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I saw some code as following:

struct Hello
   int age;
   int time;
   int data[1];

struct Element
   int a;
   int b;

struct Element element_[5] = (/* Initiate the array */);
struct Hello* hello = (struct Hello*)malloc(sizeof(Element)*5);
struct Element * element_p = NULL;

element_p = (struct Element *)hello->data;

for(int i = 0; i<5; i++)
   memcpy(element_p, &element_[i], sizeof(struct Element));

for this line: element_p = (struct Element *)hello->data;, why we need to cast hello->data to (struct Element *)? And does this mean the operation on the pointer of element_p will does the same to the hello->data? and does this line will fill the address of each element of struct Element element_[5] to each element of hello->data?

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closed as too localized by Jens Gustedt, WhozCraig, Evgeny Kluev, Ed Heal, woz Dec 6 '12 at 13:21

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First of all, that code won’t compile (: should be ; and should be ; unless your compiler accepts , which it doesn’t), and second, it looks more like C than C++ (and if it really is C++, it’s terrible). –  user142019 Dec 5 '12 at 20:05
I don’t judge anything. I’m just saying the code does not compile, and that is a fact, not an opinion. And it was unclear whether it was C or C++. –  user142019 Dec 5 '12 at 20:12
I modified the title and keywords of this post –  user707549 Dec 5 '12 at 20:14
That is called a struct hack, there is an SO discussion about it here. You are not allocating anything in your example, but you can find examples how that is done in the first link. –  Joe Dec 5 '12 at 20:20
Don't cast malloc in C. –  yzb3 Dec 5 '12 at 20:38

2 Answers 2

This is horrible horrible C++. The cast is needed because hello->data is actually an int[], so not directly convertible to an Element*.

Moreover, it's undefined behavior, since hello isn't initialized and yet you dereference it (via ->data).

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why need this line?element_p = (struct Element *)hello->data;? does this mean we can use element_p to operate hello->data? –  user707549 Dec 5 '12 at 20:17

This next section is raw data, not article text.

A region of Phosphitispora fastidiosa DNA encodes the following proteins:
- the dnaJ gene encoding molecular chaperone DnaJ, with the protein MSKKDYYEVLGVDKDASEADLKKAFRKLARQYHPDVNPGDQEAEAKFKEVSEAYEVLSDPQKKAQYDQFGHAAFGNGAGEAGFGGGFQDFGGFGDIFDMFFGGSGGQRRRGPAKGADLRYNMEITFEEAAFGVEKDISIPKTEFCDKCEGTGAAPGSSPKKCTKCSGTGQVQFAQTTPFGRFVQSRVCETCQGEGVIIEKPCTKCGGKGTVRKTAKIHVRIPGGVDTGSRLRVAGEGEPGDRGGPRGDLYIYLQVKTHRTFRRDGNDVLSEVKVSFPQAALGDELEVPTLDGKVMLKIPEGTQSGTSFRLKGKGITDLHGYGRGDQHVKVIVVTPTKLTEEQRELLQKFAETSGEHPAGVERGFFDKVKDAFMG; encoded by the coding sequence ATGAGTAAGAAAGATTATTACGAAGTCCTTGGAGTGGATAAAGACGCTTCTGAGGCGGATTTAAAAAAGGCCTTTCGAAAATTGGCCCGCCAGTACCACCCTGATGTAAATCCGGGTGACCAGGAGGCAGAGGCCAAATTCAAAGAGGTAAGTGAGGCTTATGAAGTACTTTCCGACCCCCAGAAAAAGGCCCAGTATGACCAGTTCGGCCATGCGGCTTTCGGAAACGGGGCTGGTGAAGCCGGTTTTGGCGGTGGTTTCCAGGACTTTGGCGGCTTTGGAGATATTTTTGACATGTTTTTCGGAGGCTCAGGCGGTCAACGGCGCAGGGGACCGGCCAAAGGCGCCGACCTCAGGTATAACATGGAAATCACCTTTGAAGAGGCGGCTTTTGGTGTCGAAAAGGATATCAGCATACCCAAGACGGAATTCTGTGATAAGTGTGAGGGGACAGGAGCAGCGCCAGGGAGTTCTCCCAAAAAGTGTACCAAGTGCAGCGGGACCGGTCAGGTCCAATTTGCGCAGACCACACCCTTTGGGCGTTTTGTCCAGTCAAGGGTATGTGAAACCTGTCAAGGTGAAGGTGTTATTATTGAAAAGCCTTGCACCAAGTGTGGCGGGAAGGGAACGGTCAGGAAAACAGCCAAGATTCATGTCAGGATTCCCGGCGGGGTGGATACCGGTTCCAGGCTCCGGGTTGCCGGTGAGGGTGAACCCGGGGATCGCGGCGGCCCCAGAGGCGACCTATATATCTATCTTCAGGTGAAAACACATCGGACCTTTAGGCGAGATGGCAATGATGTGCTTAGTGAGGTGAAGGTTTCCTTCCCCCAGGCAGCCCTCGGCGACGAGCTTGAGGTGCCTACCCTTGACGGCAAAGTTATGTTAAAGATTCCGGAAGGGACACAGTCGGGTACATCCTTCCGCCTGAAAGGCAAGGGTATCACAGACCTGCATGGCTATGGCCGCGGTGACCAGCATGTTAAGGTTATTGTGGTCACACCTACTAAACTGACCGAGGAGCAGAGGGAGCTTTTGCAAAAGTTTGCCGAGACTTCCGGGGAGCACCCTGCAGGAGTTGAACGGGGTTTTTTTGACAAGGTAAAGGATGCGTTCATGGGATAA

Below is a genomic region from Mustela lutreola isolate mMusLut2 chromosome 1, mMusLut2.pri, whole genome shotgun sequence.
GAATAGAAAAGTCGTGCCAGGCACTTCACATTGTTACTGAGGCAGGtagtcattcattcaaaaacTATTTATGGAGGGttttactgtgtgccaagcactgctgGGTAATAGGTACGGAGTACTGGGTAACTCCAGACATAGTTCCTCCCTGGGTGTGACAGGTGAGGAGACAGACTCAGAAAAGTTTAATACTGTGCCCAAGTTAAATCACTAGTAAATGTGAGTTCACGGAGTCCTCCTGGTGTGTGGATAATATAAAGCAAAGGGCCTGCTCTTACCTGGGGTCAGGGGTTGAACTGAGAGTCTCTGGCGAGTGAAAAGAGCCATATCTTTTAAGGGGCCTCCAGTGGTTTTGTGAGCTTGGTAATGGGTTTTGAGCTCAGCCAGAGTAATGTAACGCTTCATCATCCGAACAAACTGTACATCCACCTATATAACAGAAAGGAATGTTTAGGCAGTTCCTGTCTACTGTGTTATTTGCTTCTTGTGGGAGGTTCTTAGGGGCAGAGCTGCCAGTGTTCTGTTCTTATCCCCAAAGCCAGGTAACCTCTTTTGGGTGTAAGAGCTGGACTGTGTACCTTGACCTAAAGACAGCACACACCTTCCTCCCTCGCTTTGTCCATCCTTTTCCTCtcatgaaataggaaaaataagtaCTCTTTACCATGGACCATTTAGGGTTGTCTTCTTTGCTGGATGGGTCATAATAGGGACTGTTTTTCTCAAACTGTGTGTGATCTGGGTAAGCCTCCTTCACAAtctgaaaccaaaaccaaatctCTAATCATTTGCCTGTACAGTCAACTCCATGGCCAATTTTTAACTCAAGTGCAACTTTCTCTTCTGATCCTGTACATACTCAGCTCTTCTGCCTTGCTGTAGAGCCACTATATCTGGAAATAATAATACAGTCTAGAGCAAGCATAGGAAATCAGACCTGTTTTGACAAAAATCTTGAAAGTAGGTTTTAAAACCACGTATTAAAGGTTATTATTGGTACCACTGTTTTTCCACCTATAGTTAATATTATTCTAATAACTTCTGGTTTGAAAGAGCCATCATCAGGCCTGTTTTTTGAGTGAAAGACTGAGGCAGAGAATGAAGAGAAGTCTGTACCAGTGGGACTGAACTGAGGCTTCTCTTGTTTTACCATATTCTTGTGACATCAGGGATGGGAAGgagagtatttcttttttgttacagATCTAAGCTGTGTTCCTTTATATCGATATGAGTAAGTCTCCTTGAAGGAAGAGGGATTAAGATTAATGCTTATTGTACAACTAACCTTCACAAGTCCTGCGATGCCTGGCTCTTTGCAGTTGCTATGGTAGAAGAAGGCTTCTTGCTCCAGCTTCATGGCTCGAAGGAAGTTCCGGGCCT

@ratzip you don't need that line, because that line is illegal. hello->data is illegal since hello wasn't initialized. If it was, then p would point to the memory location that hello->data points to. Modifying *p would modify *hello->data. –  Luchian Grigore Dec 5 '12 at 20:21
ok, how about hello is initiated maybe because I missed that –  user707549 Dec 5 '12 at 20:26
I am not the one write these code, I saw it and trying to understand it –  user707549 Dec 5 '12 at 20:29
@ratzip I explained what happens when it's initialized. –  Luchian Grigore Dec 5 '12 at 20:32

element_p must be a pointer to struct Element but hello->data is int data[1], so you need the cast. Suppose you initialized hello you "force" element_p to be a pointer to an area of memory where a single integer is, since in fact hello->data will point to the first and only integer "contained" in the array hello->data[]. Since struct Element "contains" 2 integer, element_p->a should access to hello->data[0], but element_p->b would try to accesso to hello->data[1] which is out of the bound of the array.

The for loop will copy data of the size of the struct Element (very likely 2*sizeof(int)), taken from each initialazed struct element_, into the are pointed by element_p that, as we've said and because of a missing part (see hack below), have room for just 1 int. Since element_p stays the same, you will overwrite that memory and only the last "struct" copied will survive.

As you showed to us, it looks like a good recipe for a crash. Anyway if the hack Joe talks in comment about is in place, element_p will point to the first int of several other "ints". Since ints are nothing but memory, they could be enough to accomodate struct Element structs you could access with element_p[0] the first, element_p[1] the second and so on. Likely something like

  hello = malloc(sizeof (*hello) + sizeof (struct Element) * 6);

or alike. Now, element_p = (struct Element *)hello->data can be used.

Anyway the for loop continues to write over the same area, element_p needs to be advanced by 1 (1 whole struct Element) in order to fill each time a different area (element_p+i shoudl go).

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data should be declared as char[1] and the size argument to malloc should subtract 1. –  Joe Dec 5 '12 at 20:50
ok, thanks, "since in fact hello->data will point to the first and only integer "contained" in the array hello->data[]." I do not understand it, what you mean? –  user707549 Dec 5 '12 at 20:52
@Joe why data should be char[1]? what is the reason/ –  user707549 Dec 5 '12 at 20:53
char is the only type that is guaranteed to be 1, so you could simply subtract 1 when allocating storage. You could also just subtract sizeof(int). –  Joe Dec 5 '12 at 20:57
some extra bytes allocated, no harm... –  ShinTakezou Dec 6 '12 at 11:23